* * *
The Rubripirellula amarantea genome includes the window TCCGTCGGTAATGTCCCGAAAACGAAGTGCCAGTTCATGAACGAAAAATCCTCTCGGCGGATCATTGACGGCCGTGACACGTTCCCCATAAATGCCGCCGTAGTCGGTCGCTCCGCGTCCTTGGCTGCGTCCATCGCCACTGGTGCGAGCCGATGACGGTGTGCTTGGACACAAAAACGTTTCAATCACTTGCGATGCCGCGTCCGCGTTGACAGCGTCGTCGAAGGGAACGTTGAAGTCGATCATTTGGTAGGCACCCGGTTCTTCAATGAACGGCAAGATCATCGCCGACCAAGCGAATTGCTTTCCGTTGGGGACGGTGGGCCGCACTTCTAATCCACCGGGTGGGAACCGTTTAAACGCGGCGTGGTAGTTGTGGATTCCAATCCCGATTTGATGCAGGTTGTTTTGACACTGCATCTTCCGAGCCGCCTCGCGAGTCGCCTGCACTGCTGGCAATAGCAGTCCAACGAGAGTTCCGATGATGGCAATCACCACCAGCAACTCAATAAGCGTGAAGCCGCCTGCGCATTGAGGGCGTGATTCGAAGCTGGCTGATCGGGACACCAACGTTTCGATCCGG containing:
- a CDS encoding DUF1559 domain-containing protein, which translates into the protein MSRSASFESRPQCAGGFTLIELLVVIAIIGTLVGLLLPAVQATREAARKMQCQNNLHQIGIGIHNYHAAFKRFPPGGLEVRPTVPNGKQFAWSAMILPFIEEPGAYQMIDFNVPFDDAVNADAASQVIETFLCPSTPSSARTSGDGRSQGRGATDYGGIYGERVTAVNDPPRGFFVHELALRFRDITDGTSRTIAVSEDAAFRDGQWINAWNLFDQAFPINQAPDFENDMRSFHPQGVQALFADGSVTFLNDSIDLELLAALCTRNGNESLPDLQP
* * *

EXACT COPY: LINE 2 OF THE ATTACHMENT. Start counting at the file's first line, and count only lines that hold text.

- a CDS encoding DUF1559 domain-containing protein, which translates into the protein MSRSASFESRPQCAGGFTLIELLVVIAIIGTLVGLLLPAVQATREAARKMQCQNNLHQIGIGIHNYHAAFKRFPPGGLEVRPTVPNGKQFAWSAMILPFIEEPGAYQMIDFNVPFDDAVNADAASQVIETFLCPSTPSSARTSGDGRSQGRGATDYGGIYGERVTAVNDPPRGFFVHELALRFRDITDGTSRTIAVSEDAAFRDGQWINAWNLFDQAFPINQAPDFENDMRSFHPQGVQALFADGSVTFLNDSIDLELLAALCTRNGNESLPDLQP